The total COVID-19 death toll is equivalent to number of people killed in all of world’s wars since 1982
The global death toll from the novel coronavirus disease (COVID-19) pandemic crossed the four million mark on July 8, 2021. The total death toll is equivalent to the number of people killed in all of the world’s wars since 1982.
The United States, with the highest death toll at 606,000, accounts for 15 per cent of the global death toll. The US is followed by Brazil, where 520,000 people have died due to the disease.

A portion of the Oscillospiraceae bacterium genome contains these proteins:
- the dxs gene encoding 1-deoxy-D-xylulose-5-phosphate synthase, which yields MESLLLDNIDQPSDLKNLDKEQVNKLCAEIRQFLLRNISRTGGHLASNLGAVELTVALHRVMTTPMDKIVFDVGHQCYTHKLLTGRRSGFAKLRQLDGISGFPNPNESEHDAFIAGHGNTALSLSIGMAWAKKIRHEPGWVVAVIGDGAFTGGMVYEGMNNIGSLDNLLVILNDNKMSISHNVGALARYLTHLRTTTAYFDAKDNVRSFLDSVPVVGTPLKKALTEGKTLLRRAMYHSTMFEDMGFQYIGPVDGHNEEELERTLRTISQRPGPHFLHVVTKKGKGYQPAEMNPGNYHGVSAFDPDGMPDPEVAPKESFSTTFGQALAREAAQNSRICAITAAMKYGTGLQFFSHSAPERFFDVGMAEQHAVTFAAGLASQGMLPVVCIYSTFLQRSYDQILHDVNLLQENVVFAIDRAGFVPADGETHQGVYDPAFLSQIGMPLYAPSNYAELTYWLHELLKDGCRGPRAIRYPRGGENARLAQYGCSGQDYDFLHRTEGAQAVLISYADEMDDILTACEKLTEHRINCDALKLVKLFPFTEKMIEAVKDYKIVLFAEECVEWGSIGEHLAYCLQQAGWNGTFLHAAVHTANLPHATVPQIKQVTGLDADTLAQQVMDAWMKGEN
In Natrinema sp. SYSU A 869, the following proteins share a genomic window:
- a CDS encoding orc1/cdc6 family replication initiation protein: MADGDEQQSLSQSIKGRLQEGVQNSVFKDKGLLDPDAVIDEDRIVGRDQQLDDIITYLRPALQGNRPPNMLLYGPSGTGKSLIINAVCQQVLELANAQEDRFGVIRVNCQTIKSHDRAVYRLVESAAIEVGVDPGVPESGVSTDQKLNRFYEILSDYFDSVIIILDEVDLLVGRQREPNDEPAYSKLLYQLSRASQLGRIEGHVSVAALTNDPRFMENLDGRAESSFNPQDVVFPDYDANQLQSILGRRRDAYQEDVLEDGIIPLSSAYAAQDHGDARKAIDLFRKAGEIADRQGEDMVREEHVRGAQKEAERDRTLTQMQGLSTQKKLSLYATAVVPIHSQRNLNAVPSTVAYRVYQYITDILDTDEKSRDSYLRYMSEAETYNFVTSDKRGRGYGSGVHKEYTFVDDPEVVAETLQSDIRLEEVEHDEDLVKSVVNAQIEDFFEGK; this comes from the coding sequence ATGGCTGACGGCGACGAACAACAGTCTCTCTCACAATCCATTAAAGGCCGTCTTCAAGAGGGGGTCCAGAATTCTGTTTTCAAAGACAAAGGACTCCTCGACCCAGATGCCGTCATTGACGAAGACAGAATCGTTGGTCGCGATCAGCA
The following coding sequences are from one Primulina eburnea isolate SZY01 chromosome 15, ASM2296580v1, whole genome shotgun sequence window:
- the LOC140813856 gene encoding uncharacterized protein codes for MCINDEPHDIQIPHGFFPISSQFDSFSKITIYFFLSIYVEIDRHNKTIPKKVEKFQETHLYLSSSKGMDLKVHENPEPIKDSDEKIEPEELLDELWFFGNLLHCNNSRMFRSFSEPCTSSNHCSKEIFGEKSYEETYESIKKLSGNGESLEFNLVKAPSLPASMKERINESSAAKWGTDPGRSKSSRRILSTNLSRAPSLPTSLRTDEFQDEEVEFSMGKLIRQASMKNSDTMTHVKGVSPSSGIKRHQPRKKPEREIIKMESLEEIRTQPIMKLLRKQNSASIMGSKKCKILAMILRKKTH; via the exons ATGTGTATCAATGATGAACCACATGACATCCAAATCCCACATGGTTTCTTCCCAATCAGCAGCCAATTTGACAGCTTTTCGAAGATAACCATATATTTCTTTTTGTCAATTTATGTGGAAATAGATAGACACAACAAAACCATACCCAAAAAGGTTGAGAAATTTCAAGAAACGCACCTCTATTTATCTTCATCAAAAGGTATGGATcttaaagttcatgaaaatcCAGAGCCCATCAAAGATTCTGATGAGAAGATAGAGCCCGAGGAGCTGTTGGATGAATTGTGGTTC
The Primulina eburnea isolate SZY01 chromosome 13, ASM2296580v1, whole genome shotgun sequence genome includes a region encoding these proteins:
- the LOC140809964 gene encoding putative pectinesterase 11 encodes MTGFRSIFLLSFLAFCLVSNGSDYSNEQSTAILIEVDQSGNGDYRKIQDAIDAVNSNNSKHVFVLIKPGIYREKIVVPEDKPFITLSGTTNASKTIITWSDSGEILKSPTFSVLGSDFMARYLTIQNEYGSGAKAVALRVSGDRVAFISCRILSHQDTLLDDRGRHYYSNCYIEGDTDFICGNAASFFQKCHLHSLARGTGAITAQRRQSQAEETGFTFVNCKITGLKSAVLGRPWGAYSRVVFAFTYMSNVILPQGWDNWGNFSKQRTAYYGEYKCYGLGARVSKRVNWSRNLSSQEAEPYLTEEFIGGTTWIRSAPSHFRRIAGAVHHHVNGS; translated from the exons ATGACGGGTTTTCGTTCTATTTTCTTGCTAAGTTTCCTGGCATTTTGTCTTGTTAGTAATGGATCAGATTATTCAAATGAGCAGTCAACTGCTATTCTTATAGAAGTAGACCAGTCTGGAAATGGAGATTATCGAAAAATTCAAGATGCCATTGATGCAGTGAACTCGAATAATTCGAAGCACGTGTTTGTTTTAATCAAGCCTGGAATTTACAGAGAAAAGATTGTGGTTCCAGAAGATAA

India has the third-highest death toll at 405,028. In the past few weeks, the mutated Delta variant of coronavirus is spreading rapidly around the world. The World Health Organization has warned that the highly transmissible Delta variant could hamper the efforts to contain the pandemic despite vaccination.
Many developing countries such as Indonesia are struggling to contain the outbreak. The governments of these countries are struggling to get sufficient vaccine doses for their population.
The new variants, uneven access to vaccines and relaxation of precautions in rich countries can be very dangerous, the WHO warned.
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